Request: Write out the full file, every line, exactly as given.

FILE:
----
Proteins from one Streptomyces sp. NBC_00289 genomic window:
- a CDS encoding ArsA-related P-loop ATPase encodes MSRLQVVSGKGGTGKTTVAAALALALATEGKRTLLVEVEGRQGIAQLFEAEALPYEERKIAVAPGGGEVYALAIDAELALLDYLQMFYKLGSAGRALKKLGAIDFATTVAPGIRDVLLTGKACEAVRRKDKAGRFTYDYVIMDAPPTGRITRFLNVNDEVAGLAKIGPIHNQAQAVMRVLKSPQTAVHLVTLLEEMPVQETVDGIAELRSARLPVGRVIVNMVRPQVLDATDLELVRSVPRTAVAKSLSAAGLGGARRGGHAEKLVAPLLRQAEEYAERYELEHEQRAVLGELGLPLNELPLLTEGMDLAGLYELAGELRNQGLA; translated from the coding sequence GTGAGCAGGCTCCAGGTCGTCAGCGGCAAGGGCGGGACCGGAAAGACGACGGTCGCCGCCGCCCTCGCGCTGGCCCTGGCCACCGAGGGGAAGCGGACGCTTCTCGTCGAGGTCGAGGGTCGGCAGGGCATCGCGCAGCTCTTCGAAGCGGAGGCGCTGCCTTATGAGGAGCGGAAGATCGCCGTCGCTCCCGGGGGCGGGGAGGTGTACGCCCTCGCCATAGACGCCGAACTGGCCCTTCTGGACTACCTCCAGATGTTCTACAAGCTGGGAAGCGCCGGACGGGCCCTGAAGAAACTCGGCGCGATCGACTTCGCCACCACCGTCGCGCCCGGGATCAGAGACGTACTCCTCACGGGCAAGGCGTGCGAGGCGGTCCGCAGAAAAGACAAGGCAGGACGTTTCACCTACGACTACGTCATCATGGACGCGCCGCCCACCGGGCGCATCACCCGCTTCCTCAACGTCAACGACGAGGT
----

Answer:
Proteins from one Streptomyces sp. NBC_00289 genomic window:
- a CDS encoding ArsA-related P-loop ATPase encodes MSRLQVVSGKGGTGKTTVAAALALALATEGKRTLLVEVEGRQGIAQLFEAEALPYEERKIAVAPGGGEVYALAIDAELALLDYLQMFYKLGSAGRALKKLGAIDFATTVAPGIRDVLLTGKACEAVRRKDKAGRFTYDYVIMDAPPTGRITRFLNVNDEVAGLAKIGPIHNQAQAVMRVLKSPQTAVHLVTLLEEMPVQETVDGIAELRSARLPVGRVIVNMVRPQVLDATDLELVRSVPRTAVAKSLSAAGLGGARRGGHAEKLVAPLLRQAEEYAERYELEHEQRAVLGELGLPLNELPLLTEGMDLAGLYELAGELRNQGLA; translated from the coding sequence GTGAGCAGGCTCCAGGTCGTCAGCGGCAAGGGCGGGACCGGAAAGACGACGGTCGCCGCCGCCCTCGCGCTGGCCCTGGCCACCGAGGGGAAGCGGACGCTTCTCGTCGAGGTCGAGGGTCGGCAGGGCATCGCGCAGCTCTTCGAAGCGGAGGCGCTGCCTTATGAGGAGCGGAAGATCGCCGTCGCTCCCGGGGGCGGGGAGGTGTACGCCCTCGCCATAGACGCCGAACTGGCCCTTCTGGACTACCTCCAGATGTTCTACAAGCTGGGAAGCGCCGGACGGGCCCTGAAGAAACTCGGCGCGATCGACTTCGCCACCACCGTCGCGCCCGGGATCAGAGACGTACTCCTCACGGGCAAGGCGTGCGAGGCGGTCCGCAGAAAAGACAAGGCAGGACGTTTCACCTACGACTACGTCATCATGGACGCGCCGCCCACCGGGCGCATCACCCGCTTCCTCAACGTCAACGACGAGGT